TOKYO, Japan, Mar. 30, 2011 -- Desalination and membrane processes could be used to help deal with radioactive contamination in seawater around the crippled Fukushima Daiichi nuclear facility, following the impact of the magnitude 9.0 earthquake.
The Tokyo Electric Power Company (TEPCO), which owns the Fukushima Daiichi facility, recently announced that radioactive materials had been detected in seawater from the discharge canal south of the nuclear power station.
While media reports and government announcements have been u-turning on whether water supplies further north in the country are safe to drink (see Water & Wastewater International story (WWi)), the impact of radioactive seawater on desalination facilities remains uncertain.
Reports last week suggested that water in downtown Tokyo was measuring 210 becquerels of iodine-131, when the acceptable level for infants under the age of one is 100 becquerels.
Industry experts have since said radioactive iodine cannot be completely removed through reverse osmosis (RO) desalination processes and that efficient removal could deteriorate with time.
Dr Graeme Pearce, a membrane technologist with 25 years experience in the membrane industry, and principal at Membrane Consultancy Associates, told WWi: “Radioactive iodine is removed quite well by RO, though it is not removed completely, and the degree of removal is dependent on the design of the RO system. The effect of radioactivity on the RO membranes and on other ionic species has not been determined, but it may be that the removal efficiency of radioactivity will deteriorate with time.”
The International Desalination Association (IDA) however said that membrane processes have been adopted by the nuclear industry for the treatment of liquid radioactive wastes (LRW).
Leon Awerbuch, the IDA programs chairman, told WWi: "Iodine is not the biggest issue with the Fukushima reactor. Radioactive iodine has a half life of approximately eight days and dissipates through natural degradation. What are potentially much more difficult to deal with are gamma rays, which are very penetrable.
"Membrane technology is clearly capable of rejecting radioactivity in the order of 93-97%, typical for what we call polyamide, thin film composite reverse osmosis membranes. Those membranes can be greatly effective in reducing the volume of the waste, obviously not perfect, but a significant reduction in radioactivity. Obviously you need to think about maximising the system of membranes which would be used for decontamination."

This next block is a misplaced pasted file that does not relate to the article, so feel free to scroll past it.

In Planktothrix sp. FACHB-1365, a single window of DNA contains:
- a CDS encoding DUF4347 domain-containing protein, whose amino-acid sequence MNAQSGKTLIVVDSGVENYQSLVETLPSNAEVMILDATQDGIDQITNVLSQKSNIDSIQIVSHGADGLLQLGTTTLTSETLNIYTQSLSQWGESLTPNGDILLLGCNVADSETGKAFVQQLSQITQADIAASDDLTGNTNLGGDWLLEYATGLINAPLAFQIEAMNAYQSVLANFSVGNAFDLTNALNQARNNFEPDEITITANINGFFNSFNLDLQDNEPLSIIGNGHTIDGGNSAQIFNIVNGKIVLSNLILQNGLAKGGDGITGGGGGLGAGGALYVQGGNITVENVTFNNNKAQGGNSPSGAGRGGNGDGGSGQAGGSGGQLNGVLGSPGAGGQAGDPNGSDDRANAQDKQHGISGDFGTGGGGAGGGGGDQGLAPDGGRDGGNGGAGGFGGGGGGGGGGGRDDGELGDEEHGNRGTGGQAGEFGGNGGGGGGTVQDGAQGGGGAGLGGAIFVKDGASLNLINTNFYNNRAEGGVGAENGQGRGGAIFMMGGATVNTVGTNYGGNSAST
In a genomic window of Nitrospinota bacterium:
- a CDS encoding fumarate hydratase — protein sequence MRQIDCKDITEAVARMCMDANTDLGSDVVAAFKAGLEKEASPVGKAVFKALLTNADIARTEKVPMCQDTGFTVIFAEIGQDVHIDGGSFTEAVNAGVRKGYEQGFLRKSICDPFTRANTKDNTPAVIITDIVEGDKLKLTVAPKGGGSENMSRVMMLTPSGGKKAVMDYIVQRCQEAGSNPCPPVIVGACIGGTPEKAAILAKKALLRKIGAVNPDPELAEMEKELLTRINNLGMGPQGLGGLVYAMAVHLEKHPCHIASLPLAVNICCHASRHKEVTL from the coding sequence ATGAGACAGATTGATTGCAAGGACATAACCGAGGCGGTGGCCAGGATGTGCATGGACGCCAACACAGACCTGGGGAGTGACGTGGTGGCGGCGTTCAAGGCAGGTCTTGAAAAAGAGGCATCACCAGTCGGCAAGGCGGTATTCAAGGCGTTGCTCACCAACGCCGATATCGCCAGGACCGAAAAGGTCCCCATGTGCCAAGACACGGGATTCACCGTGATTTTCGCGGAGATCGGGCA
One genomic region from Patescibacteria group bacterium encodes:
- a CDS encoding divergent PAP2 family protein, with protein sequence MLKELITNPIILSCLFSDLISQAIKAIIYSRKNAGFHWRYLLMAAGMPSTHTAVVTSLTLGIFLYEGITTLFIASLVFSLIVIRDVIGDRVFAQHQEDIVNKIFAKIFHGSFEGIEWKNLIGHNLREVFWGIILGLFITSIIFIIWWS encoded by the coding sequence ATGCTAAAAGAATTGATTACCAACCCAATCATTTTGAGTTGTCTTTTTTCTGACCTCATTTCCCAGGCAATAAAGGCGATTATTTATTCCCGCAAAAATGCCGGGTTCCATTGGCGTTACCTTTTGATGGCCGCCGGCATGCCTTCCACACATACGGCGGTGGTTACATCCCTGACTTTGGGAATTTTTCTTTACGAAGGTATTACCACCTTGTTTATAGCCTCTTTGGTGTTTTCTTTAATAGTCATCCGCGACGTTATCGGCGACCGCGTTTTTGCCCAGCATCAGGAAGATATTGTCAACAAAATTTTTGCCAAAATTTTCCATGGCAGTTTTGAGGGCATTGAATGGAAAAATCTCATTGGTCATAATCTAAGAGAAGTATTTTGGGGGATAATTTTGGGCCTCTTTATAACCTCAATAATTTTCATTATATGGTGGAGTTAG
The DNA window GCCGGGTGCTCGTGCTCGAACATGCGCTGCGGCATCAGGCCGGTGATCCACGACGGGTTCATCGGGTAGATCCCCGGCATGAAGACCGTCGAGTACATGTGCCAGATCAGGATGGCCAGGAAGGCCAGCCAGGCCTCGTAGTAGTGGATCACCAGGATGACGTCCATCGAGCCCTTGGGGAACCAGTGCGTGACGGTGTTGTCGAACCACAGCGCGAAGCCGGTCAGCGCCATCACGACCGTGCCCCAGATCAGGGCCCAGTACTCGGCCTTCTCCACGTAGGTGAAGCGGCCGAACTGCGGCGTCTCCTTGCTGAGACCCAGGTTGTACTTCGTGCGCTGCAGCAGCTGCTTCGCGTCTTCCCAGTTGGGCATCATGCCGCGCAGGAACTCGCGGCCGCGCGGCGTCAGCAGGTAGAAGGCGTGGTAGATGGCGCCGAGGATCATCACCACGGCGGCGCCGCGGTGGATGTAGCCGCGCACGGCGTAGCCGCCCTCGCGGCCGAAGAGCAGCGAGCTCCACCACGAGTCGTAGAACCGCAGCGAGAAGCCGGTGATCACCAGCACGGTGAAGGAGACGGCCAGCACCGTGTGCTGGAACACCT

While desalinated water does not make up the vast majority of supply in Japan, as can be seen in many Middle Eastern countries, the Fukuoka District Waterworks Agency operates a 50,000 m3/day facility.
The Toyobo Group, which supplied RO membranes to the Fukuoka facility, said: "The impact of the earthquake on the company's consolidated performance is not clear at the present time. When timely disclosures regarding any effects on performance are necessary, we will make announcements as quickly as possible."
Awerbuch added: "Membranes have been used for radioactive radon rejection in some brackish water and other applications, so it's not unusual, but there is a need for more experience in dealing with catastrophic events, such as that in Japan. From all the options available, I would say that desalination membrane technology could be a solution. Clearly, it can remove a significant proportion of radioactivity, but there is still the problem of the concentrate reject and it depends on the volumes you have to deal with, and final disposal, which is complicated."
A report from the International Atomic Energy Agency (IAEA) has looked at the "Application of Membrane Technologies for Liquid Radioactive Waste Processing". It concluded that past processes for treating LRWs are limited by an "inability to remove all contaminants, the large operating costs involved (e.g. evaporation), or the potential to generate significant quantities of secondary solid waste".
On membranes, it concluded: "They are capable of producing high quality treated effluents with an acceptably low level of residual radioactivity for discharge, or for recycle and reuse. The concentrate waste stream containing the removed radioactivity invariably needs further processing by evaporation or other means to facilitate final conditioning to a solid waste form suitable for intermediate storage and disposal."
Meanwhile, Nitto Denko, which supplied RO technology to the 40,000 m3/day plant operating in Chatan, Okinawa, said that no significant damage was caused to the buildings and facilities of its Kanto plant, but that it's "becoming increasingly difficult to follow the normal production schedule, due to enforced power restrictions put in place".